What Do You See When You Look in the Mirror? A Nut?
The Media Fixation With Violence and Mental Illness
Through the Rosalynn Carter Fellowships for Mental Health Journalism, The Carter Center has worked for almost two decades to help the media more accurately depict mental health problems. Today, around 40 percent of newspaper stories associate mental illness with violence even though violence as the result of mental illness is rare. People living with serious mental illnesses are more likely to be the victims of violence than perpetrators. A more common and accurate picture of mental illness is a co-worker with depression, a student with panic disorder, and a child with ADHD. The continuum between mental health and mental illness is a part of each of our lives.
May is Mental Health Awareness Month, and I can think of no better way to celebrate than to draw the focus directly to each one of us looking in the mirror and point out that we all have mental health – we all have “nuts.” And sometimes they get sick, just like other parts of our body. Too often we seem to think that if we acknowledge that our minds and spirits have needs, we will be thrust into the same category as the so-called crazy killer connected to a shocking event splashed across the headlines. The reality is that words like crazy and nuts and psycho can hurt, and they can prevent people from getting help and recovering from illnesses that are so treatable.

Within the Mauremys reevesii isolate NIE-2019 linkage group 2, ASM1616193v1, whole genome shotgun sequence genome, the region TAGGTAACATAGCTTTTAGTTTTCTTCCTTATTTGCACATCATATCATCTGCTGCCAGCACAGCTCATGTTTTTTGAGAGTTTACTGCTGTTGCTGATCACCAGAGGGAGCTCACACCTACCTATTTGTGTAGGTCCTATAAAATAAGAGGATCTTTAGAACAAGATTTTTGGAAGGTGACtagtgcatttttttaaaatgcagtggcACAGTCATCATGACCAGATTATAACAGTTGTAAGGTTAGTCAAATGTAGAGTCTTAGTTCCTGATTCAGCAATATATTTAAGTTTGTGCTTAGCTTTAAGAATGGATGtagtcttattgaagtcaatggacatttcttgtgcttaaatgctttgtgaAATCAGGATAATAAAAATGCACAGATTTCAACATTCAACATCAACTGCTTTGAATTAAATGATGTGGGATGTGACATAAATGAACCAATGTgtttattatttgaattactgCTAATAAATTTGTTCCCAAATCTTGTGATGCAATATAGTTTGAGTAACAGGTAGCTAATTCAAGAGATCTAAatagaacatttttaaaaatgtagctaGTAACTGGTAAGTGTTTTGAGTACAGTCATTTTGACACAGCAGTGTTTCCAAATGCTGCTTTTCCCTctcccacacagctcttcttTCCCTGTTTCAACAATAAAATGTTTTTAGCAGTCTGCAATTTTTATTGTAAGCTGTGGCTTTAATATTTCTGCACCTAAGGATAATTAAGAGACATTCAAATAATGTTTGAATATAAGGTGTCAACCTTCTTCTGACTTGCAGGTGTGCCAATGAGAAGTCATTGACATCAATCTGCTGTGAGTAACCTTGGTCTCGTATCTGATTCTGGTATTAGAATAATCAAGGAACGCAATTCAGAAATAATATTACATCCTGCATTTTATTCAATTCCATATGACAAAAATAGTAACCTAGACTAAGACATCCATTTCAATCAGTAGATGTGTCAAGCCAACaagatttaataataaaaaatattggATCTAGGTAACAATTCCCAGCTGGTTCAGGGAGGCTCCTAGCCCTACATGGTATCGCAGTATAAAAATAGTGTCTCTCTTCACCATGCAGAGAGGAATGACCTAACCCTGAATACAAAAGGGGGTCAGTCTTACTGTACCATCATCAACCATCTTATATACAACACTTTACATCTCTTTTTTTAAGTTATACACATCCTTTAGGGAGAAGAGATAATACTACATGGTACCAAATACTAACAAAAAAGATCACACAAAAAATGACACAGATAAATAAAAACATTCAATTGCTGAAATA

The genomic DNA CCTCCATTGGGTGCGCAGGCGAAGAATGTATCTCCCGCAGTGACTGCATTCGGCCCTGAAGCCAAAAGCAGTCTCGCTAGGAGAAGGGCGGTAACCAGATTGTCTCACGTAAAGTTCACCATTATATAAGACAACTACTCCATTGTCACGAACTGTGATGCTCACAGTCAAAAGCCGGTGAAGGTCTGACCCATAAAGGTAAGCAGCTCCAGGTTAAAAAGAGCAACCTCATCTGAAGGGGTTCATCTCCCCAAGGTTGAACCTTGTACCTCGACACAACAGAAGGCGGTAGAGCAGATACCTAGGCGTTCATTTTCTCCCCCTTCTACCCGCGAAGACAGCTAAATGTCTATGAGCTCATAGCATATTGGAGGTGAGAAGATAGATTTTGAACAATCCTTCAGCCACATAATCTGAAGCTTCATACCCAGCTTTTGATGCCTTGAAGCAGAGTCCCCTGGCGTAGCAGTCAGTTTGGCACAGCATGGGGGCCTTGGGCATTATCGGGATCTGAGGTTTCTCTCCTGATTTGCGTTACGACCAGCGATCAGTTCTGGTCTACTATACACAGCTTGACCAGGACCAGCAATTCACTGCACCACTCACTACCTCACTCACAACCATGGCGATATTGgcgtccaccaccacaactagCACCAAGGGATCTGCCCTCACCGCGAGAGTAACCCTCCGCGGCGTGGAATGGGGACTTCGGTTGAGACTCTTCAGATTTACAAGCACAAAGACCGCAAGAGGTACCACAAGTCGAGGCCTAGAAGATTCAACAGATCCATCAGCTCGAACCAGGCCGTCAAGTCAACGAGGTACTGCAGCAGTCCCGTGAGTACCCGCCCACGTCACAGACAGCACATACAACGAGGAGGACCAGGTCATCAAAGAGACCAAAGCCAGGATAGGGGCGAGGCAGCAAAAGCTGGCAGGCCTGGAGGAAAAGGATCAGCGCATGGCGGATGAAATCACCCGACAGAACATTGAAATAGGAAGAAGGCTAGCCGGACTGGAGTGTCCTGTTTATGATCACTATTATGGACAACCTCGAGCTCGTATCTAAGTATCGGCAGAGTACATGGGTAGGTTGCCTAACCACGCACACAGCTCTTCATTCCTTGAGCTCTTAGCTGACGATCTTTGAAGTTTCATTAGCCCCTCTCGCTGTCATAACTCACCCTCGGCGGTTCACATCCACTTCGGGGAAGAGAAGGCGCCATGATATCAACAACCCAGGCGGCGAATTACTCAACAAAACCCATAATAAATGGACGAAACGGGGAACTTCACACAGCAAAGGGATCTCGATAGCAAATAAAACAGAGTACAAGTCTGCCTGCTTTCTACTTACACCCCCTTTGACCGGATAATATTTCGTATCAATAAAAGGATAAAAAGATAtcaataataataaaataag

Change starts with each one of us. We can teach our children not to use hurtful words, like psycho, weirdo, or insane, to describe mental illness and connect violence and sensational images with illnesses that affect so many of our colleagues, friends, family members, or even ourselves. We also can share our own stories about mental illness to help others see a more accurate and realistic picture. Finally, we can celebrate this Mental Health Month by acknowledging our own mental health – our nut – and finally giving it the focus and attention it deserves.
Rebecca Palpant Shimketsis assistant director for the Carter Center’s Rosalynn Carter Fellowships for Mental Health Journalism and an expert in media depictions of mental illness.
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